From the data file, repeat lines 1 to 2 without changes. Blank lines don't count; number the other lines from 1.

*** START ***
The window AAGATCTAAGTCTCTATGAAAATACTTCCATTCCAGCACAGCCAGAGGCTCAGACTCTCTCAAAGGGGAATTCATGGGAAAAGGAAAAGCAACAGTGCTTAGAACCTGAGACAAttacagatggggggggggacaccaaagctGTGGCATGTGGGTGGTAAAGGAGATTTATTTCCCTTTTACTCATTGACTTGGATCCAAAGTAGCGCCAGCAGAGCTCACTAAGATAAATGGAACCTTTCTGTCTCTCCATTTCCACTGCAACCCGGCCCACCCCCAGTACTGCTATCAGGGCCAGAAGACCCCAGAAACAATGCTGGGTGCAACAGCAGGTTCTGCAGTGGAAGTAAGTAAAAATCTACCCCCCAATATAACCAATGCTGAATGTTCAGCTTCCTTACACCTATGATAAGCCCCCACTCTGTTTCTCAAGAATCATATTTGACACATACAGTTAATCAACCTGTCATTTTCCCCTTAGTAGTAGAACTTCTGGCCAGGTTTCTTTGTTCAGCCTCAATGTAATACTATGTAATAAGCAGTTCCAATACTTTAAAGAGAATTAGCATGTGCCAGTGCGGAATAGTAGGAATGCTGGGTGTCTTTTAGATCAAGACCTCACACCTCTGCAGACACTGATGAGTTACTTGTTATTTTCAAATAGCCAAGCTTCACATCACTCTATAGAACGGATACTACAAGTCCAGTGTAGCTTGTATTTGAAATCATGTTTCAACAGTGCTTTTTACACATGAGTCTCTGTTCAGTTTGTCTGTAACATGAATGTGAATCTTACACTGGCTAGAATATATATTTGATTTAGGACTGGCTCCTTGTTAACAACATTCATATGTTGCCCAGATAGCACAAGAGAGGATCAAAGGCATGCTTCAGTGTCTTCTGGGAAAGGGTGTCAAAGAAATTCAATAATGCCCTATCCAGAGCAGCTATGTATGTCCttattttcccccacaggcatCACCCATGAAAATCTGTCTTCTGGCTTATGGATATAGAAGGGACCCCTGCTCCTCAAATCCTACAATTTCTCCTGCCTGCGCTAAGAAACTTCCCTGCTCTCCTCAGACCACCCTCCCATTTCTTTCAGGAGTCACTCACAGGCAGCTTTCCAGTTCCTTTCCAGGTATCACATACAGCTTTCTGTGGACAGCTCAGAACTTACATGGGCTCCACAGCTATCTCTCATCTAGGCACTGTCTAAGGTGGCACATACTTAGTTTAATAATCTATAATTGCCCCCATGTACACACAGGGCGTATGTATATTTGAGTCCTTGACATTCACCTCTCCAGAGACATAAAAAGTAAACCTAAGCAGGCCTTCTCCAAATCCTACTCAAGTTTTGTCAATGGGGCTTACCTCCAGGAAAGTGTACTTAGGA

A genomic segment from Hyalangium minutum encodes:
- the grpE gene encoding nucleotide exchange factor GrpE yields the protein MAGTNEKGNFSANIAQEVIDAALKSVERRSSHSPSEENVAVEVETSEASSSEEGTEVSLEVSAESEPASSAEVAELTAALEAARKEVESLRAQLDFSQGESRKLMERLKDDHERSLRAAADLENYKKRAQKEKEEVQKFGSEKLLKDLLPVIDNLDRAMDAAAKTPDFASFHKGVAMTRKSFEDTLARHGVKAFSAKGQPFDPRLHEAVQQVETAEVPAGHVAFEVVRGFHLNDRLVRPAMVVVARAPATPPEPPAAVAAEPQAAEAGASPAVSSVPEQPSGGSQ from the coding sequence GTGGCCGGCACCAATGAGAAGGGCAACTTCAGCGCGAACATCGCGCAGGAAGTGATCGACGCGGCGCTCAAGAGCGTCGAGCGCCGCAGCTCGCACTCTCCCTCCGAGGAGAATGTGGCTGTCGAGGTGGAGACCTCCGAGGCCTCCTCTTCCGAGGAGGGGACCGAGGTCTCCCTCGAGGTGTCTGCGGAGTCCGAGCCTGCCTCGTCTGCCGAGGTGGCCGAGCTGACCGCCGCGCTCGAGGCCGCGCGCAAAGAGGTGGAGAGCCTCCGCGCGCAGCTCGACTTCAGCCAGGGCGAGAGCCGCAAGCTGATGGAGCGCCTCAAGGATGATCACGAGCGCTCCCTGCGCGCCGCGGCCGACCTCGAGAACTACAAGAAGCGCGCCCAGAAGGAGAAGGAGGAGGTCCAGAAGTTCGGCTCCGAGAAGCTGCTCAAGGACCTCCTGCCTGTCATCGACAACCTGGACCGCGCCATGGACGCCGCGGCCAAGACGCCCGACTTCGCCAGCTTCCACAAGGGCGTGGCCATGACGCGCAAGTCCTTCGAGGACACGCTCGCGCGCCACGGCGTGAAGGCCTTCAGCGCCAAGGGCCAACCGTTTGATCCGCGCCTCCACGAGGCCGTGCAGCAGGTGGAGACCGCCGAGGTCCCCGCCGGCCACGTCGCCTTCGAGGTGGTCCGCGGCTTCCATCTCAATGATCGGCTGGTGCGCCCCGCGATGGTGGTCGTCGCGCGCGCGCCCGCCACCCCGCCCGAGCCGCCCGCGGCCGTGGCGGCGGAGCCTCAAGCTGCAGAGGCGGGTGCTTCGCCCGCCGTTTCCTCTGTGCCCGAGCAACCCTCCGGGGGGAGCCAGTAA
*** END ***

The window AAGATCTAAGTCTCTATGAAAATACTTCCATTCCAGCACAGCCAGAGGCTCAGACTCTCTCAAAGGGGAATTCATGGGAAAAGGAAAAGCAACAGTGCTTAGAACCTGAGACAAttacagatggggggggggacaccaaagctGTGGCATGTGGGTGGTAAAGGAGATTTATTTCCCTTTTACTCATTGACTTGGATCCAAAGTAGCGCCAGCAGAGCTCACTAAGATAAATGGAACCTTTCTGTCTCTCCATTTCCACTGCAACCCGGCCCACCCCCAGTACTGCTATCAGGGCCAGAAGACCCCAGAAACAATGCTGGGTGCAACAGCAGGTTCTGCAGTGGAAGTAAGTAAAAATCTACCCCCCAATATAACCAATGCTGAATGTTCAGCTTCCTTACACCTATGATAAGCCCCCACTCTGTTTCTCAAGAATCATATTTGACACATACAGTTAATCAACCTGTCATTTTCCCCTTAGTAGTAGAACTTCTGGCCAGGTTTCTTTGTTCAGCCTCAATGTAATACTATGTAATAAGCAGTTCCAATACTTTAAAGAGAATTAGCATGTGCCAGTGCGGAATAGTAGGAATGCTGGGTGTCTTTTAGATCAAGACCTCACACCTCTGCAGACACTGATGAGTTACTTGTTATTTTCAAATAGCCAAGCTTCACATCACTCTATAGAACGGATACTACAAGTCCAGTGTAGCTTGTATTTGAAATCATGTTTCAACAGTGCTTTTTACACATGAGTCTCTGTTCAGTTTGTCTGTAACATGAATGTGAATCTTACACTGGCTAGAATATATATTTGATTTAGGACTGGCTCCTTGTTAACAACATTCATATGTTGCCCAGATAGCACAAGAGAGGATCAAAGGCATGCTTCAGTGTCTTCTGGGAAAGGGTGTCAAAGAAATTCAATAATGCCCTATCCAGAGCAGCTATGTATGTCCttattttcccccacaggcatCACCCATGAAAATCTGTCTTCTGGCTTATGGATATAGAAGGGACCCCTGCTCCTCAAATCCTACAATTTCTCCTGCCTGCGCTAAGAAACTTCCCTGCTCTCCTCAGACCACCCTCCCATTTCTTTCAGGAGTCACTCACAGGCAGCTTTCCAGTTCCTTTCCAGGTATCACATACAGCTTTCTGTGGACAGCTCAGAACTTACATGGGCTCCACAGCTATCTCTCATCTAGGCACTGTCTAAGGTGGCACATACTTAGTTTAATAATCTATAATTGCCCCCATGTACACACAGGGCGTATGTATATTTGAGTCCTTGACATTCACCTCTCCAGAGACATAAAAAGTAAACCTAAGCAGGCCTTCTCCAAATCCTACTCAAGTTTTGTCAATGGGGCTTACCTCCAGGAAAGTGTACTTAGGA

A genomic segment from Hyalangium minutum encodes: